Mitticool - Clay Refrigerator

Living in a country, where 29.5 percent of its citizens below the poverty line, affording a refrigerator could be difficult for a person. Especially in the rural areas with lack of electricity supply buying a fridge would make no sense. So what would be a solution to this problem, a refrigerator that is affordable and runs without energy?

A man named Mansukhbhai Prajapati, who lives in rural India, a country with problems very similar to ours has found a solution to this problem. The Mitticool refrigerator, which is made out of natural clay, runs without any electricity and solely on the concept of evaporation.

In a report, the UN Food and Agricultural organization has mentioned that most of the losses occurring in harvested vegetables and fruits are due to the lack of refrigerated storage facilities. Keeping a refrigerator can be very costly to run and maintain, in fact, it is the most energy consuming appliance in any household. Mitticool offer a solution to these issues and helps provide easy storage and cheap transportation of harvested goods.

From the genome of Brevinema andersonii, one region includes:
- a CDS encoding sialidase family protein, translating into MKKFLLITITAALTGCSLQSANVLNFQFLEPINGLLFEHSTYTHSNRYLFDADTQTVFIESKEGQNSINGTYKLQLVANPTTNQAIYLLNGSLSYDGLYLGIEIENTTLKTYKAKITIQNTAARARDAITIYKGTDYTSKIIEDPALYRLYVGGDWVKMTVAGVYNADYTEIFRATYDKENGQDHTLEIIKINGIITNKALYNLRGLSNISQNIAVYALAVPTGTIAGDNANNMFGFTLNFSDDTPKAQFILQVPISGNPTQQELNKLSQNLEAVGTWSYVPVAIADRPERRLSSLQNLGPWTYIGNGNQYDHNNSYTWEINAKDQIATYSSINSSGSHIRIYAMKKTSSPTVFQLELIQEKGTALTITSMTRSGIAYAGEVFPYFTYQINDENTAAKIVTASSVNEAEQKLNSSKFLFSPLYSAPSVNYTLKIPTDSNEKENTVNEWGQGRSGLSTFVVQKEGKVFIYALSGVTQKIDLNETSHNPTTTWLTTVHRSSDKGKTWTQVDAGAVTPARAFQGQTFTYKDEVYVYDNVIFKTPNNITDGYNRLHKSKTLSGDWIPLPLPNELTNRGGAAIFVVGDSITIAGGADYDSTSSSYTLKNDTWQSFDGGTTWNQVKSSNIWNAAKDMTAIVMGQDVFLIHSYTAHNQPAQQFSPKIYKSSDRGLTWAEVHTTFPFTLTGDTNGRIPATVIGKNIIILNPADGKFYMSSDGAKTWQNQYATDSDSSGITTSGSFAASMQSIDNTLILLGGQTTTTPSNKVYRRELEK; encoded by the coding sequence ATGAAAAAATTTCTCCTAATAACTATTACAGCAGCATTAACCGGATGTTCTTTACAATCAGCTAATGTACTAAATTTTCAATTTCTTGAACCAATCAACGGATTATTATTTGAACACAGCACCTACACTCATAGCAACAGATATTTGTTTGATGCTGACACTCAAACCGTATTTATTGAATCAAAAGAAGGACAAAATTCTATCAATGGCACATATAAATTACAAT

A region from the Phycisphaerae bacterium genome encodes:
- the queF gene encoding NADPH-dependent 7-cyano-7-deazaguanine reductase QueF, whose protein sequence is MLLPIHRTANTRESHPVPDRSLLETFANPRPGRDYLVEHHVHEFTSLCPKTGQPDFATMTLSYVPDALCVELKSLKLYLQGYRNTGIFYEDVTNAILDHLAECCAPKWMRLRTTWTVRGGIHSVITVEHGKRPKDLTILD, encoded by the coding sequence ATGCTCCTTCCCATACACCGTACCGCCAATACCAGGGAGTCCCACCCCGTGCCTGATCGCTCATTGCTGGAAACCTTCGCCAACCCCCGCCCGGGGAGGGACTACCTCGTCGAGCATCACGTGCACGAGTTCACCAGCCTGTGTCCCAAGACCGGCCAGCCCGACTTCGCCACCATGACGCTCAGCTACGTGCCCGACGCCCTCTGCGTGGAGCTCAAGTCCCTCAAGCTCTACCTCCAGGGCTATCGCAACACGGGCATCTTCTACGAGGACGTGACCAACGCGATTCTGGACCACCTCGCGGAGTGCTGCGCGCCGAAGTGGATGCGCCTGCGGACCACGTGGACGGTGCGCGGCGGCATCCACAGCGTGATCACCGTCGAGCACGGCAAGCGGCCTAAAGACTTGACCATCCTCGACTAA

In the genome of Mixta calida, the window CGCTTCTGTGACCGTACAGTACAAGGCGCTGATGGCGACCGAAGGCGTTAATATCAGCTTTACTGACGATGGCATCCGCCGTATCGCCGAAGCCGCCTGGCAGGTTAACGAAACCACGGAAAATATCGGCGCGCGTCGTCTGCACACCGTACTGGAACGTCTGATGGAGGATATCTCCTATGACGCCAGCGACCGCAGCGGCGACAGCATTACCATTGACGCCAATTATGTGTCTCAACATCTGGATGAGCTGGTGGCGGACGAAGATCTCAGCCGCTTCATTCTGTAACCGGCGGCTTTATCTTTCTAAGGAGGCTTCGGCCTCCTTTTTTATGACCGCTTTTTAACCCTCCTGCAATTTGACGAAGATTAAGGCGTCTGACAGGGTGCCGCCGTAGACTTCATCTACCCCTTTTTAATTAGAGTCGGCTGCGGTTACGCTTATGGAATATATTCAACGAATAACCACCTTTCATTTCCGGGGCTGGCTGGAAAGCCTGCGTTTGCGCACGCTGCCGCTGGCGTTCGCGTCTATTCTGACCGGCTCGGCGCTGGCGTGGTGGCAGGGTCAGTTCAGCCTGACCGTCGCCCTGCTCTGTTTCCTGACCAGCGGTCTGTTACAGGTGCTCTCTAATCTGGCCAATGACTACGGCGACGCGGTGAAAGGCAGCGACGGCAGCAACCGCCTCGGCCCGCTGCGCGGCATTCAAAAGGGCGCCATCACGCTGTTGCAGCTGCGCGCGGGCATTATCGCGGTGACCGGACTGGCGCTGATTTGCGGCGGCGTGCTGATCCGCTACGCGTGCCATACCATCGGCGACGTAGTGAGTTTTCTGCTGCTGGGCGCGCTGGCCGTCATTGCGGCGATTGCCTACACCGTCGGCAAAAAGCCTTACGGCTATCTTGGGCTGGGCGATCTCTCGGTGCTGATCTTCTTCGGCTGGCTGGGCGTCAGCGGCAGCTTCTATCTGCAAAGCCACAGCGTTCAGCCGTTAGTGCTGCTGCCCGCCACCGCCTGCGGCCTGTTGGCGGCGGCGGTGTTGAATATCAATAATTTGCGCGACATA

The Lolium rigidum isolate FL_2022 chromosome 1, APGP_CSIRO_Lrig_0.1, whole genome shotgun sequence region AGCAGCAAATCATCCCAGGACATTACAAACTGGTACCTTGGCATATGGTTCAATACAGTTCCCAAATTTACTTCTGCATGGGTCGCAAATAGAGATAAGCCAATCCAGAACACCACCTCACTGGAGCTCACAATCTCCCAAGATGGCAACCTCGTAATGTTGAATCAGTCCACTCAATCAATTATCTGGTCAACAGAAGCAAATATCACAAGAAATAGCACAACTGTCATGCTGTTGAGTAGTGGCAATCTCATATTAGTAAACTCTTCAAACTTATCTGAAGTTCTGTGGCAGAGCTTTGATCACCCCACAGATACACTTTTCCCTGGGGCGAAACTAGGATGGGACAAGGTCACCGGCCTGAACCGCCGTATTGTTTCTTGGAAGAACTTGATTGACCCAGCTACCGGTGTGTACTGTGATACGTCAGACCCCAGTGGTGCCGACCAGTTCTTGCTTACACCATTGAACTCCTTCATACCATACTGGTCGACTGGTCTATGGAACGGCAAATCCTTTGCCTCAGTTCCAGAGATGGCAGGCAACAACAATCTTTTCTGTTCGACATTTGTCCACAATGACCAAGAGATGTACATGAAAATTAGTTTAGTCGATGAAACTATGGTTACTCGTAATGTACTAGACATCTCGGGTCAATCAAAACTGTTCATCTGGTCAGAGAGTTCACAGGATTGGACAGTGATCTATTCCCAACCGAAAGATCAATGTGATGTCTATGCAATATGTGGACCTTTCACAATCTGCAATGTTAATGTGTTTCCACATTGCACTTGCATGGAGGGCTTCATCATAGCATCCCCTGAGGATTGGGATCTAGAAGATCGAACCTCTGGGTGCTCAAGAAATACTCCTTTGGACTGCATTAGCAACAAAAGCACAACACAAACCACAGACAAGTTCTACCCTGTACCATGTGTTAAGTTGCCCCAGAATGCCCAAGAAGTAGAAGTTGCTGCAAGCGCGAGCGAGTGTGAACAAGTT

Figure 1 - Clay refrigerator cooling method (Courtesy: Peter Rinker)

This clay refrigerator uses the concept 'Evaporation Causes Cooling Effect' as shown in Figure - 1, with a water tank on top and bottom of the fridge with a capacity to contain 20L of water. The water slowly drips down the sides, slowly evaporating letting heat escape from the surface eventually cooling the inside of the fridge. The mitticool refrigerator is said to maintain its temperature 8oC below its surrounding temperatures.

(Source: News PermaCulture | GIAN)

Figure 2 - Clay fridge temperatures compared to conventional refrigerators

Mitticool is a brilliant approach towards sustainability and innovation. Keeping food preserved is the largest consumer of electricity, responsible for 20% energy consumption across the globe. A large scale use of this product could definitely help reduce energy consumption.

(Source: Fast Company)

Figure 3 - A Mitticool Commercial Unit